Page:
Orange fronted parakeet, panama fc, common black-hawk and mangrove vireo.
american pygmy KF.
After that we then went back to Carara, this time to cover the head quarter trails, now at 1:00pm we hoped to get the most out of it as Carara closes at 4:00pm (a bit too early in my opinion). We soon saw bicolored antbird and gray headed tanager, we knew it! army ants were there! although it seemed the flock (and ants) were a bit too far from the trail, fingers crossed for our return. Our priority was manakins tinamous and antpitta!
Great tinamou, scarlet macaw and gray headed tanager, Carara is got to be about the best site in the west coast fro tinamou and antpitta.
We then continued to the famous “manakin baths” located on the Quebrada Bonita trail, and there it was! red capped manakin! both male and female. We waited for the blue crowned to show up but unfortunately it did not, we needed to head back as we hoped the ants would come down so we could get those nice ant specialists! Getting some birds such as white whiskered puffbird, macaws, streak chested antpitta, great tinamous and more along the way.
(Play the video in the highest resolution possible)
Finally as we returned out (3:20pm) we got the ant swarm come down the trail! time to enjoy the birds! we got pretty much all the common birds that join this fierce swarms, highlights included black-faced antthrush and northern barred woodcreeper.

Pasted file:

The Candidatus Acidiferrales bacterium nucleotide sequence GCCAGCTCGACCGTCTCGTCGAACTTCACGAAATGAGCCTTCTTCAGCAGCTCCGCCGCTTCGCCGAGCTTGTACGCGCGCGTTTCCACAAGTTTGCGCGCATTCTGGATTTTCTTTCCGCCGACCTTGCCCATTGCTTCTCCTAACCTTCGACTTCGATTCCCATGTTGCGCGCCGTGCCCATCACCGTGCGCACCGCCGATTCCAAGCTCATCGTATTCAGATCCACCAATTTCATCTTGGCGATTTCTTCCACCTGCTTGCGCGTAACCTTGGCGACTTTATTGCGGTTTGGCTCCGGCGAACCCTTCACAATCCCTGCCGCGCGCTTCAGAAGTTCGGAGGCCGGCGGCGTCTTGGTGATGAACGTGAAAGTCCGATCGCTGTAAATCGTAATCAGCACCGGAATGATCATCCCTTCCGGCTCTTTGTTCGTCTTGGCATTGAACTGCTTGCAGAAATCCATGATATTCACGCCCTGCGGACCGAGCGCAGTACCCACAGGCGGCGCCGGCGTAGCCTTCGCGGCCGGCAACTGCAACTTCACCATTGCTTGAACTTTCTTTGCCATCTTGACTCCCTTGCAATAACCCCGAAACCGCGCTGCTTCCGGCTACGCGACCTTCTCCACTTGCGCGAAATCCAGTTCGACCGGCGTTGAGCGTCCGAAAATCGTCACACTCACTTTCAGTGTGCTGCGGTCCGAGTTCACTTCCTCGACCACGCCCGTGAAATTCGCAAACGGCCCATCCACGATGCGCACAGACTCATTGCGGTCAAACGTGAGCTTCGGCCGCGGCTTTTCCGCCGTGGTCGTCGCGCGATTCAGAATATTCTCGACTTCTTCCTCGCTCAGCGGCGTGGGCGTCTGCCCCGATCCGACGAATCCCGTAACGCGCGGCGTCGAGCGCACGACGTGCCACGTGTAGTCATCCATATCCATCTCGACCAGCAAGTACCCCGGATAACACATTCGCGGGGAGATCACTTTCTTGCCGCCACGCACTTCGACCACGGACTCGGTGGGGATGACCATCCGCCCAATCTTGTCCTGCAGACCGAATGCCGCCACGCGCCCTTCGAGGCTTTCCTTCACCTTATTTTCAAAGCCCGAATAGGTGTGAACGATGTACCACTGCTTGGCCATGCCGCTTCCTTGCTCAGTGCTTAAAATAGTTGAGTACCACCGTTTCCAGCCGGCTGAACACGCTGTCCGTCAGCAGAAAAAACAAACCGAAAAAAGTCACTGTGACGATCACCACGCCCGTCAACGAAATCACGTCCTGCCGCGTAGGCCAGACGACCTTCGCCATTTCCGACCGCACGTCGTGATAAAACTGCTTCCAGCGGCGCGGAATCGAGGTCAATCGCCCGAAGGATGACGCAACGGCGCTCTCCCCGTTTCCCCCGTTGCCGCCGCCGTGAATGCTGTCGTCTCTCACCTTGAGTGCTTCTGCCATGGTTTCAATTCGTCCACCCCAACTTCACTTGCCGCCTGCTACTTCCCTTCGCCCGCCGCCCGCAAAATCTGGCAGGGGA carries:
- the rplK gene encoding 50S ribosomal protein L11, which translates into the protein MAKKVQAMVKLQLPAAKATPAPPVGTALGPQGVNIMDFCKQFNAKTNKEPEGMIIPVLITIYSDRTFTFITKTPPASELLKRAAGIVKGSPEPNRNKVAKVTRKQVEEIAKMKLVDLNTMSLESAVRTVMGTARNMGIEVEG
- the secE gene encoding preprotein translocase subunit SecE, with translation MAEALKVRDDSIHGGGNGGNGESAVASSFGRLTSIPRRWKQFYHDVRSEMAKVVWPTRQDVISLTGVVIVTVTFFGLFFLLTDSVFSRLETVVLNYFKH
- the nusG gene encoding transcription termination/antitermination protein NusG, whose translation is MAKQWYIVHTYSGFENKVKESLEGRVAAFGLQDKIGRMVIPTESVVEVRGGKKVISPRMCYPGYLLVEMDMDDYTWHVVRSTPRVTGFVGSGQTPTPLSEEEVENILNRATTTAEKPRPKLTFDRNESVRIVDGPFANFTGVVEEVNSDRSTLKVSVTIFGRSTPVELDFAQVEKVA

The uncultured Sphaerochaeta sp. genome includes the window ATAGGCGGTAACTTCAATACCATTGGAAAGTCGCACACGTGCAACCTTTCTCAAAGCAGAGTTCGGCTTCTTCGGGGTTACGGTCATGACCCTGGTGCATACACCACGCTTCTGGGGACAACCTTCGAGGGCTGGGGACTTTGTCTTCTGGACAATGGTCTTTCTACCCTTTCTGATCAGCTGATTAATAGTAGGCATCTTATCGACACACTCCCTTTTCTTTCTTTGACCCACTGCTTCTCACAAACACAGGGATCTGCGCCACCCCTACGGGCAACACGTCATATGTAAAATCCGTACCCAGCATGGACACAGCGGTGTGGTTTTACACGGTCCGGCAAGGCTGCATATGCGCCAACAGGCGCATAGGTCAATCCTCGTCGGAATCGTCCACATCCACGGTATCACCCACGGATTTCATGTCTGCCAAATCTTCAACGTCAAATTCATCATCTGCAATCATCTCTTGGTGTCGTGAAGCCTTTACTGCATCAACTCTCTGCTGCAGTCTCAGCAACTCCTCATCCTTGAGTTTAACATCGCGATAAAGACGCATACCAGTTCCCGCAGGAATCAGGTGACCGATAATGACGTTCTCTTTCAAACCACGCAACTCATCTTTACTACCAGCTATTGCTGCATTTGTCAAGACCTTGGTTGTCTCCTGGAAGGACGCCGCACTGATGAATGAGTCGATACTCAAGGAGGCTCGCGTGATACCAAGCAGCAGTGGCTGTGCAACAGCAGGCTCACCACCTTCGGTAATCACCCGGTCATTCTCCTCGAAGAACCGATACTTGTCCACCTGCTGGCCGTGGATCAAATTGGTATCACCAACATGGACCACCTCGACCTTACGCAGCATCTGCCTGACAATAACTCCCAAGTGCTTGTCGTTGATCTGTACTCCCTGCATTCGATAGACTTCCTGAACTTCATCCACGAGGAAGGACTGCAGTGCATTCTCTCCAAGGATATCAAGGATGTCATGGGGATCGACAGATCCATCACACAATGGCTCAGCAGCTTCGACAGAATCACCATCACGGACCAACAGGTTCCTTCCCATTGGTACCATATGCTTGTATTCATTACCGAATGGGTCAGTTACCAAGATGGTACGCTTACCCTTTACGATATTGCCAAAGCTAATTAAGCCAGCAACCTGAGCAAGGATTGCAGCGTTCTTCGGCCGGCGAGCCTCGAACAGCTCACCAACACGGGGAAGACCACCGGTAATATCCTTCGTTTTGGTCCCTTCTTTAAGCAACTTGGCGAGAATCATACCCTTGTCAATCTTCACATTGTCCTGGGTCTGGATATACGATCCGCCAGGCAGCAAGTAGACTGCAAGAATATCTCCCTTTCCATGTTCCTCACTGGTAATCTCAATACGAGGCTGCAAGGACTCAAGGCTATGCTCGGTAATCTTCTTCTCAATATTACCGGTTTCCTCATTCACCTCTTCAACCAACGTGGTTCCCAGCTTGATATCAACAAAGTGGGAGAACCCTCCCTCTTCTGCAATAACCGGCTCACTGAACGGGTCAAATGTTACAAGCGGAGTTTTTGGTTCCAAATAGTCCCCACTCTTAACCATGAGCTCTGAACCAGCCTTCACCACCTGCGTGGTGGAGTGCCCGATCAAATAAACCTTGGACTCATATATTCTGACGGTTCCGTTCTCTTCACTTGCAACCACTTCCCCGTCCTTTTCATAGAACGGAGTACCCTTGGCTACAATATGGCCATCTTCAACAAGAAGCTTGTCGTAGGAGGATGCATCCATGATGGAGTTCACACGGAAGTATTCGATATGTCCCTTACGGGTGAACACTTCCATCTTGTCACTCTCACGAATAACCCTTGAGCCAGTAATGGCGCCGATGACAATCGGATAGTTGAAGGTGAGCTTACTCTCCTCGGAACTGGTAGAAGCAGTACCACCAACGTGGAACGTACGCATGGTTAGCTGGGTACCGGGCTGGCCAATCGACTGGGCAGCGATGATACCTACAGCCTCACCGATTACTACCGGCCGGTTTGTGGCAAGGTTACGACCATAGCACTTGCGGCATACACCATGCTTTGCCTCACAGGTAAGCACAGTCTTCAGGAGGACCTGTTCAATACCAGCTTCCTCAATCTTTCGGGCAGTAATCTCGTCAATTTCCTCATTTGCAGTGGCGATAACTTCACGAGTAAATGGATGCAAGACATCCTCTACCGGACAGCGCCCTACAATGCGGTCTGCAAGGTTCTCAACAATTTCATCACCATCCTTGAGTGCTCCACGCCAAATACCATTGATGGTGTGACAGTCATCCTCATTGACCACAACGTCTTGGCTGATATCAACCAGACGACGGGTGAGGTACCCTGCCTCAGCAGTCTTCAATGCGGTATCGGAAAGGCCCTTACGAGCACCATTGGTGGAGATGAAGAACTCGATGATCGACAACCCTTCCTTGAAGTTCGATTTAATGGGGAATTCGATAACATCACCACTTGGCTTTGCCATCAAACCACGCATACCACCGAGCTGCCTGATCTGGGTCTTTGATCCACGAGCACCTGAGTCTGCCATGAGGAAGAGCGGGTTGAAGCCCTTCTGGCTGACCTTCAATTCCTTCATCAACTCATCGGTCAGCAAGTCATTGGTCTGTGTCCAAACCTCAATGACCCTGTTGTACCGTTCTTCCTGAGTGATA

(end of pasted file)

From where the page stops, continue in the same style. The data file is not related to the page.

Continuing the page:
Now, once out of Carara, and because there is always room for more birds we decided to stop at Los Sueños Marriot as I know there is a pair of thick-knees there as well as least grebes at the golf course, we did see them as well as southern lapwings and some herons on the ponds! Not every day you go to a gold course from any of the Marriott hotels to find a bird right?!
At the end we sat to work on today’s list and what a surprise! we counted 150 species total, this includes all the species that were actually seen, including the villa lapas road, the mangrove path at the river mouth of Tarcoles and Carara NP, it excludes species that were heard only such as green shrike-vireo, rufous tailed jacamar, royal flycatcher, slaty tailed trogon and others.
white whiskered puffbird